// oauth_consumer_key: 'ENTERKEYHERE'

// }

//}, function(error, response, body) {

//

// if (error) {

// console.log(error);

// } else {

// loginKey = 'Bearer ' + JSON.parse(body).response.access_token;

// console.log(loginKey);

// }

//});

periodicActivity(); //call the periodicActivity function

function periodicActivity() {

var analogPin0 = new mraa.Aio(0); //setup access analog input Analog pin #0 (A0)

var analogValue = analogPin0.read(); //read the value of the analog pin

if (analogValue >= 1000) {

console.log('pressing Button');

request.post({

url: "https://dev.touchtunes.com/v2/VIP_Access",

form: {

grant_type: 'password',

username: ' YOURUSERNAME ',

password: 'a YOURPASSWORD,

oauth_consumer_key: ' ENTERKEYHERE '

}

}, function(error, response, body) {

if (error) {

console.log(error);

} else {

loginKey = 'Bearer ' + JSON.parse(body).response.access_token;

console.log(loginKey);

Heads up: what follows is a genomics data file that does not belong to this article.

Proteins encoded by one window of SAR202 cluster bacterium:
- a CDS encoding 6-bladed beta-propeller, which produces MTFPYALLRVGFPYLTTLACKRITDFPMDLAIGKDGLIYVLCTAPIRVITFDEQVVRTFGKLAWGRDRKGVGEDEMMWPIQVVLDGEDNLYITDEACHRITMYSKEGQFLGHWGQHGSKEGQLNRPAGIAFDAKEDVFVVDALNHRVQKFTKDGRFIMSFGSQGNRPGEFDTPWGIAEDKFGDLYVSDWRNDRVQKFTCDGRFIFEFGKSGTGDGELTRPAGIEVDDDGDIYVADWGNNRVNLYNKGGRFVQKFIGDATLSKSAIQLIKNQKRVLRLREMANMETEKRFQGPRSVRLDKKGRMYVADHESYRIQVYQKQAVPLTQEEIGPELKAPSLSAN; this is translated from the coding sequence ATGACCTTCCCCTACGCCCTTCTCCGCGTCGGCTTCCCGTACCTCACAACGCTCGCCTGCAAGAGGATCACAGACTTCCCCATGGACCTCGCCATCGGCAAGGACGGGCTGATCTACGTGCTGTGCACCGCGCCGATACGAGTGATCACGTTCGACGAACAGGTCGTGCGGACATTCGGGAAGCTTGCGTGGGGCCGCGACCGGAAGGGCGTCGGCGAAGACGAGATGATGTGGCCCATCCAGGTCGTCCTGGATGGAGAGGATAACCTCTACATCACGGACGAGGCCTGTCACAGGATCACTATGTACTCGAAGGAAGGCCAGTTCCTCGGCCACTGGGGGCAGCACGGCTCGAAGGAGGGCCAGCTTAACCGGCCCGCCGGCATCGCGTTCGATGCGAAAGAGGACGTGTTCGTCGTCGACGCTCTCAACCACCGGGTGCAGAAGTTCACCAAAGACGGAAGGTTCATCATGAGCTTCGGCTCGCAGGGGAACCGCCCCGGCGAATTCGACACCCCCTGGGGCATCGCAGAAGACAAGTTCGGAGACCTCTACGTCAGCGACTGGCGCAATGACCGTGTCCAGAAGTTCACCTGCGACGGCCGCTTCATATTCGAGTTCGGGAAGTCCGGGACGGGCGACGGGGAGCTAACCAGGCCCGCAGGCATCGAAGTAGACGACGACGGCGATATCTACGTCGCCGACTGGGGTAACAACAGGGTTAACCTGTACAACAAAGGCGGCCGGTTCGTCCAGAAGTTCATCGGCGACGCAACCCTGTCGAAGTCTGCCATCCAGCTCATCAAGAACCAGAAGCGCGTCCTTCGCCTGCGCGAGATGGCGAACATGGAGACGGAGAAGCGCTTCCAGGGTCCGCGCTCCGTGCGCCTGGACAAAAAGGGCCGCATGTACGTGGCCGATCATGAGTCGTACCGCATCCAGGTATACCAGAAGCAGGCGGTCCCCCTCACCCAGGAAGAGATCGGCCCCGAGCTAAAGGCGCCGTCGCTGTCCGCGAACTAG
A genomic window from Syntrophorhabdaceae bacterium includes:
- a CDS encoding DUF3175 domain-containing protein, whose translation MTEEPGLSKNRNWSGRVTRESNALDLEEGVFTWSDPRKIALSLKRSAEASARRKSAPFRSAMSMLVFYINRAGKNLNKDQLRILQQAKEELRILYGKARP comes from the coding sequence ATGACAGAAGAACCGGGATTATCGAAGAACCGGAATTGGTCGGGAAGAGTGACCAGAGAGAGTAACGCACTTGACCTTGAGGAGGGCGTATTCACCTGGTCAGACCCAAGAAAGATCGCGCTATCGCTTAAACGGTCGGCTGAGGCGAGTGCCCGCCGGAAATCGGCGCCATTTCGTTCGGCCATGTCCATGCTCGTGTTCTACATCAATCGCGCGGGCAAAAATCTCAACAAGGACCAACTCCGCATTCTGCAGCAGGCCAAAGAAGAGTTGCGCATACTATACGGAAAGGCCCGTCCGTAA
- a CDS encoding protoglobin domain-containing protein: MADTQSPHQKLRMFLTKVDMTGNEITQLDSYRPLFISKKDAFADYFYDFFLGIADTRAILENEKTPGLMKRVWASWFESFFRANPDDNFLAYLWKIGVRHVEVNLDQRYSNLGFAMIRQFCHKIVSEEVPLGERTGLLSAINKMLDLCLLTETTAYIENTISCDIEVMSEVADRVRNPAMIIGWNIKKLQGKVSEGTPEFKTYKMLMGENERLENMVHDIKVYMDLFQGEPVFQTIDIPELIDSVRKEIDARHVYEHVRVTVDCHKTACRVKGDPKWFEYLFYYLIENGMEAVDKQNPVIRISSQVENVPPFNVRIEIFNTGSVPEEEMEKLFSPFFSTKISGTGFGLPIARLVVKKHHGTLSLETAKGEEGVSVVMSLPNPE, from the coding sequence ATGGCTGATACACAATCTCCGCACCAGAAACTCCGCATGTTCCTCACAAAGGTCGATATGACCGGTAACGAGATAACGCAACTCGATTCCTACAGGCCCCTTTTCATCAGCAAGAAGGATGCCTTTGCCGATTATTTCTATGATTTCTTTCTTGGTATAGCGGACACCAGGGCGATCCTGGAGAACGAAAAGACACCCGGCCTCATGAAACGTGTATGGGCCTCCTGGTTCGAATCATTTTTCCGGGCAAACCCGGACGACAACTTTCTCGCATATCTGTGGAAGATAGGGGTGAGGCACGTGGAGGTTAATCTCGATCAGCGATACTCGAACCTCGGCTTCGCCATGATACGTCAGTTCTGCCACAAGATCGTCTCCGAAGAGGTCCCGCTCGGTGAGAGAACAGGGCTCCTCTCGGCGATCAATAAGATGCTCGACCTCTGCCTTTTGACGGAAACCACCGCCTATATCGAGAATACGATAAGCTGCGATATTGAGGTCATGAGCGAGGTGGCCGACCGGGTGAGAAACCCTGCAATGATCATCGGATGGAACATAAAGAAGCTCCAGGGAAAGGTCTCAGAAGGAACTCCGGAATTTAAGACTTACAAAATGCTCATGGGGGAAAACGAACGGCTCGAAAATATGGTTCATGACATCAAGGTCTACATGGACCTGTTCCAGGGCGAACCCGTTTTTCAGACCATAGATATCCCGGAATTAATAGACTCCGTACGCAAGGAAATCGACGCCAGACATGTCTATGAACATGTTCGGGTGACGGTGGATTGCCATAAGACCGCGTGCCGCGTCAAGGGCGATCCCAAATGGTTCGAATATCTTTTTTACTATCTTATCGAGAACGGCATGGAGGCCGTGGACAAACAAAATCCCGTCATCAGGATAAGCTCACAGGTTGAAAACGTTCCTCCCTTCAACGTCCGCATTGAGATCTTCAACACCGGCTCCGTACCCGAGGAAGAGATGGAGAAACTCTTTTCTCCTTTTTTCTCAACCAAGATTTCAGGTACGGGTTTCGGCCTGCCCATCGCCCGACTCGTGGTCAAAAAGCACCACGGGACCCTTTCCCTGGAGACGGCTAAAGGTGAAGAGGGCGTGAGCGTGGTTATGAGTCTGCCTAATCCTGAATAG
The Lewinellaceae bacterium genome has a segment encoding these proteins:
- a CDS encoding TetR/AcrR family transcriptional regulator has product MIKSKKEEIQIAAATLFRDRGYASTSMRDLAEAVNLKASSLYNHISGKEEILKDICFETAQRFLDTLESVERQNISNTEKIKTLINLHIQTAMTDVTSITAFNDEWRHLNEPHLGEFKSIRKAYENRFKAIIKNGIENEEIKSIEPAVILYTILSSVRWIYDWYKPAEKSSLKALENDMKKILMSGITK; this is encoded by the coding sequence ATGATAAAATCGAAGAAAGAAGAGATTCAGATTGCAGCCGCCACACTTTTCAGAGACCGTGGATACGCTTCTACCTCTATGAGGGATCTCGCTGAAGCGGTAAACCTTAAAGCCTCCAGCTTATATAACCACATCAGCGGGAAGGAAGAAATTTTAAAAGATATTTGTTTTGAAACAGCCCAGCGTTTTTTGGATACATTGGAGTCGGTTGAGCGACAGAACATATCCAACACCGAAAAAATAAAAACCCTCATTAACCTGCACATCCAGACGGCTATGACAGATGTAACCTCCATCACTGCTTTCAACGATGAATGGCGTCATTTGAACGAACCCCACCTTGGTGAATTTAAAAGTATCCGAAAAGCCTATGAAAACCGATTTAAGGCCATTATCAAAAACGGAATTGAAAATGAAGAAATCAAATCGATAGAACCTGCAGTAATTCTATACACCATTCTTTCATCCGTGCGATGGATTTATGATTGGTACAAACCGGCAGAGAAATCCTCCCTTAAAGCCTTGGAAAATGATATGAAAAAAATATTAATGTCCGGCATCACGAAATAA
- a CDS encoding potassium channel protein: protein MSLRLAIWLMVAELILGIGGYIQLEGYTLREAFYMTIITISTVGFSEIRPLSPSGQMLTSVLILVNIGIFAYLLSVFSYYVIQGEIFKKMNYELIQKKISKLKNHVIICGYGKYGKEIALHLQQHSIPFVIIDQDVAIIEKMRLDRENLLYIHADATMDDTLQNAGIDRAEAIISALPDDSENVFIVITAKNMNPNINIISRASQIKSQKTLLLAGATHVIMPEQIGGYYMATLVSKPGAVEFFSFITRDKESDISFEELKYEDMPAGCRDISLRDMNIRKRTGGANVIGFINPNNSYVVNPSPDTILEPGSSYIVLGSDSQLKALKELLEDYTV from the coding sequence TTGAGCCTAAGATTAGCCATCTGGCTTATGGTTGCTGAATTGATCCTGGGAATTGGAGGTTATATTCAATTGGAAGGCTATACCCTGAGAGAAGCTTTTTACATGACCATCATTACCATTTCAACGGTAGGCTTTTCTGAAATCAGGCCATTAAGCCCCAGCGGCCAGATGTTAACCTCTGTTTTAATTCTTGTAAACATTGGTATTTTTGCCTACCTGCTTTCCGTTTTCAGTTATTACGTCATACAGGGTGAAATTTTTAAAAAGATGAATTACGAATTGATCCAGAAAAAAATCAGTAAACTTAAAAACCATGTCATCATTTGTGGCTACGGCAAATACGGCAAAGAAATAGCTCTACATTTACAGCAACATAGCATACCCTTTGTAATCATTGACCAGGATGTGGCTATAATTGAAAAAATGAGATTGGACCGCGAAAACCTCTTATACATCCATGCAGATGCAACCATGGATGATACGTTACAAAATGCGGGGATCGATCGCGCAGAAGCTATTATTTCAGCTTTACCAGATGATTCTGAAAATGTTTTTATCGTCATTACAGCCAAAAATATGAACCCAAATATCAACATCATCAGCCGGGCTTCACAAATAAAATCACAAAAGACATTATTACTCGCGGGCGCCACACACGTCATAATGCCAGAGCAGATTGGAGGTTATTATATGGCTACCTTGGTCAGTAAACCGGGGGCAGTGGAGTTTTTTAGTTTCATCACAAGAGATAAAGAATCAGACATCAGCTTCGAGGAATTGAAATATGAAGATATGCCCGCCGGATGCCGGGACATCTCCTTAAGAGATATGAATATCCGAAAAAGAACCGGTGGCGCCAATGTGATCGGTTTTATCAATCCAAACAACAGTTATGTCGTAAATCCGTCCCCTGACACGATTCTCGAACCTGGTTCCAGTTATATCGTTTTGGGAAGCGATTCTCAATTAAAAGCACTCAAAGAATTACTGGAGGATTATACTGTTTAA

request.post({

headers: {

'Authorization': loginKey

},

url: 'https://dev.touchtunes.com/v2/VIP_Access',

form: {

device_id: '2068872'

}

}, function(error, response, body) {

if (error) {

console.error(error);

} else {

request.post({

headers: {

'Authorization': loginKey

},

url:

"https://dev.touchtunes.com/v2/locations/VIP_Access",

form: {

song_id: '44791909',

play_next: '1'

}

}, function(error, response, body) {

if (error) {

console.log(error);

} else {

console.log('success!');

while (analogValue >= 1000) {

//wait for person to release

}

setTimeout(periodicActivity, 1000); //call the indicated function

after 1 second (1000 milliseconds)

}

});

}

});

}

});

} else {

}

setTimeout(periodicActivity, 100); //call the indicated function after 1 second (1000

milliseconds)

}

Step 1: Step 1: Tools and Materials

Jacket Materials

- Generic White Doorbell from Home Depot or similar
- Tailored leather coat, with a high collar or lapel
- Intel Edison module, with WiFi
- Double-ended Crocodile Clips, Alligator clips wire
- Mobile Battery Pack, 4 “AA” Battery Holder (6V)
- 2 Micro USB cords - Bright blue , 5mm Round LED, 20 mA
- WiFi Hotspot, or Internet sharing smartphone Tools
- Computer with Intel XDK Installed - Soldering iron and solder
- Fabric sewing kit
- Leatherman knife or similar, to modify jacket

Comments

author
seamster (author)2015-01-06

Interesting project. Any more photos of the process to make this? That could be helpful.